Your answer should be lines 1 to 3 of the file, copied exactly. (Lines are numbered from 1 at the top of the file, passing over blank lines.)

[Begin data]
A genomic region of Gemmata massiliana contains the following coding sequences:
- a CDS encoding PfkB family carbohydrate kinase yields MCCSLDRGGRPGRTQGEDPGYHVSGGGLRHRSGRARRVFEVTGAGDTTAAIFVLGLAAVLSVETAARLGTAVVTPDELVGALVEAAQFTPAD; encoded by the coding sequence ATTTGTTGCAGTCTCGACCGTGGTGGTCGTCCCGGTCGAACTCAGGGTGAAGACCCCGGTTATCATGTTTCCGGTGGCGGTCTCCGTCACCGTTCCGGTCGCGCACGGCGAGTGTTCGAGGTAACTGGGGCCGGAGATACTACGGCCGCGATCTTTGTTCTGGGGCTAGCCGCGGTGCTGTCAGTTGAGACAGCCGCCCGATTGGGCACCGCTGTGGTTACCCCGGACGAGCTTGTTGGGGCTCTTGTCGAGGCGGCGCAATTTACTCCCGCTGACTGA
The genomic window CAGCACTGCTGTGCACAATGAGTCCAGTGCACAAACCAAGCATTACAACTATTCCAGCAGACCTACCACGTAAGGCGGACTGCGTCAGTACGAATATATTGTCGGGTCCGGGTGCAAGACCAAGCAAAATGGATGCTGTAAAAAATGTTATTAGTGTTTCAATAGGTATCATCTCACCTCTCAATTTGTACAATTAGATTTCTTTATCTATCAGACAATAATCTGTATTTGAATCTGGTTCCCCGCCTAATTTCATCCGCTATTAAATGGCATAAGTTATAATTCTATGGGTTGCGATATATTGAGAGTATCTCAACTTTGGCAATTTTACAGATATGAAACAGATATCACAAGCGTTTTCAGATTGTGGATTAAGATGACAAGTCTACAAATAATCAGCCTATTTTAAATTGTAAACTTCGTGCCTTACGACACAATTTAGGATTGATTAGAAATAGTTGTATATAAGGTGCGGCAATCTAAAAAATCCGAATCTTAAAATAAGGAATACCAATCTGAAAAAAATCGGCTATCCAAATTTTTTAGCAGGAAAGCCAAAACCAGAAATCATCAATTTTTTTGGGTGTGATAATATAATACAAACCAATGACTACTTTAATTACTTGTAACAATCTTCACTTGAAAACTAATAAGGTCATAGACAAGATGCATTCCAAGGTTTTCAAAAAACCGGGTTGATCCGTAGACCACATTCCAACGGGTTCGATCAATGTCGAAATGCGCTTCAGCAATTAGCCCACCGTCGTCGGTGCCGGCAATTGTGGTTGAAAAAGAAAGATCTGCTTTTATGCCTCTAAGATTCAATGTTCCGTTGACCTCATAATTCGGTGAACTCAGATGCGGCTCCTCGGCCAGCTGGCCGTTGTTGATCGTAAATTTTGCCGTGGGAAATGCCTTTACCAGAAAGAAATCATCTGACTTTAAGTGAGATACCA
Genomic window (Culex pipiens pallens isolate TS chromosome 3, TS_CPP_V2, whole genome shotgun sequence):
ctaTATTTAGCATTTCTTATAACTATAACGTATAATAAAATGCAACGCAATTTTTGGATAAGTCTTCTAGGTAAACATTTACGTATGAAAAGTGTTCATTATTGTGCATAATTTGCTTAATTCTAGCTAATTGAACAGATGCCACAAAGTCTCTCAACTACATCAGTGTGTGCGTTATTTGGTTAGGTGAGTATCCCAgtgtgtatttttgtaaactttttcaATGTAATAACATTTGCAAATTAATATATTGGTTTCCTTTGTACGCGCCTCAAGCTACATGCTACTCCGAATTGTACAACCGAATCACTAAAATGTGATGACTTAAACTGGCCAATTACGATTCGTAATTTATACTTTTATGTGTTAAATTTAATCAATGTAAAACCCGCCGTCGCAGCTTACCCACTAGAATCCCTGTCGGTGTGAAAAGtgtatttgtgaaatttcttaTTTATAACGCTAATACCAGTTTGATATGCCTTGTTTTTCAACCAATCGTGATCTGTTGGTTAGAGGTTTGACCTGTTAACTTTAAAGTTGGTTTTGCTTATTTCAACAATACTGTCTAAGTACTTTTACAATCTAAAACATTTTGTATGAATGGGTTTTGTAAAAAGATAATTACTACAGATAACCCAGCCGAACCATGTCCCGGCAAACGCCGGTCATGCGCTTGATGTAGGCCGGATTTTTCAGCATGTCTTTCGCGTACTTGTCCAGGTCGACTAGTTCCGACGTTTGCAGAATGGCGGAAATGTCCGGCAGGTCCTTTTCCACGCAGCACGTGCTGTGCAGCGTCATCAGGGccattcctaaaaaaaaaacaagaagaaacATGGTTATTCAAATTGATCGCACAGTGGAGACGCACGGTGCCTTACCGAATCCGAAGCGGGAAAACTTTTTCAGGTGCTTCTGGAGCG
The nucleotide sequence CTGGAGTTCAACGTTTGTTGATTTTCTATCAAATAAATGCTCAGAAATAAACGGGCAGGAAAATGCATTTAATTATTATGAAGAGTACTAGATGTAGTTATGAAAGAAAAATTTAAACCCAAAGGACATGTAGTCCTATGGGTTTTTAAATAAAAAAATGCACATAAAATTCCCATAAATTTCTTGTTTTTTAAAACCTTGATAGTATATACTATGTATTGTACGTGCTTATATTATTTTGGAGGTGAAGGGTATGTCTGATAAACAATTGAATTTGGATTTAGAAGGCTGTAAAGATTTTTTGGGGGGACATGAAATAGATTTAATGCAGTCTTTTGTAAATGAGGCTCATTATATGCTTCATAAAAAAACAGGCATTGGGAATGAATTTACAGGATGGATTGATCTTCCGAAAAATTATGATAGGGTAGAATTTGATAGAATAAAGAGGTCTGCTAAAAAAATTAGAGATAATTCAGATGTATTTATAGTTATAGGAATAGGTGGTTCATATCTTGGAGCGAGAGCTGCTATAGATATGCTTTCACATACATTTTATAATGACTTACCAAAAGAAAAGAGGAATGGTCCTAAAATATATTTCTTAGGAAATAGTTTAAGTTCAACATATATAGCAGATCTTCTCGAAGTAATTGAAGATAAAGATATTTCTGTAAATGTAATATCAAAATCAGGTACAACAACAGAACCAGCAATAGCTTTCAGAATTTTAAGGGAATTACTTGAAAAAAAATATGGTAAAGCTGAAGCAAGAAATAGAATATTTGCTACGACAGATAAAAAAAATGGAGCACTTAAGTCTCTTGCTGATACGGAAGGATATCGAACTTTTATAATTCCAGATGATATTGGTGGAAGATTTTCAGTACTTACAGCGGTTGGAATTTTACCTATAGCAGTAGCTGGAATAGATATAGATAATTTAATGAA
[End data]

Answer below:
A genomic region of Gemmata massiliana contains the following coding sequences:
- a CDS encoding PfkB family carbohydrate kinase yields MCCSLDRGGRPGRTQGEDPGYHVSGGGLRHRSGRARRVFEVTGAGDTTAAIFVLGLAAVLSVETAARLGTAVVTPDELVGALVEAAQFTPAD; encoded by the coding sequence ATTTGTTGCAGTCTCGACCGTGGTGGTCGTCCCGGTCGAACTCAGGGTGAAGACCCCGGTTATCATGTTTCCGGTGGCGGTCTCCGTCACCGTTCCGGTCGCGCACGGCGAGTGTTCGAGGTAACTGGGGCCGGAGATACTACGGCCGCGATCTTTGTTCTGGGGCTAGCCGCGGTGCTGTCAGTTGAGACAGCCGCCCGATTGGGCACCGCTGTGGTTACCCCGGACGAGCTTGTTGGGGCTCTTGTCGAGGCGGCGCAATTTACTCCCGCTGACTGA
The genomic window CAGCACTGCTGTGCACAATGAGTCCAGTGCACAAACCAAGCATTACAACTATTCCAGCAGACCTACCACGTAAGGCGGACTGCGTCAGTACGAATATATTGTCGGGTCCGGGTGCAAGACCAAGCAAAATGGATGCTGTAAAAAATGTTATTAGTGTTTCAATAGGTATCATCTCACCTCTCAATTTGTACAATTAGATTTCTTTATCTATCAGACAATAATCTGTATTTGAATCTGGTTCCCCGCCTAATTTCATCCGCTATTAAATGGCATAAGTTATAATTCTATGGGTTGCGATATATTGAGAGTATCTCAACTTTGGCAATTTTACAGATATGAAACAGATATCACAAGCGTTTTCAGATTGTGGATTAAGATGACAAGTCTACAAATAATCAGCCTATTTTAAATTGTAAACTTCGTGCCTTACGACACAATTTAGGATTGATTAGAAATAGTTGTATATAAGGTGCGGCAATCTAAAAAATCCGAATCTTAAAATAAGGAATACCAATCTGAAAAAAATCGGCTATCCAAATTTTTTAGCAGGAAAGCCAAAACCAGAAATCATCAATTTTTTTGGGTGTGATAATATAATACAAACCAATGACTACTTTAATTACTTGTAACAATCTTCACTTGAAAACTAATAAGGTCATAGACAAGATGCATTCCAAGGTTTTCAAAAAACCGGGTTGATCCGTAGACCACATTCCAACGGGTTCGATCAATGTCGAAATGCGCTTCAGCAATTAGCCCACCGTCGTCGGTGCCGGCAATTGTGGTTGAAAAAGAAAGATCTGCTTTTATGCCTCTAAGATTCAATGTTCCGTTGACCTCATAATTCGGTGAACTCAGATGCGGCTCCTCGGCCAGCTGGCCGTTGTTGATCGTAAATTTTGCCGTGGGAAATGCCTTTACCAGAAAGAAATCATCTGACTTTAAGTGAGATACCA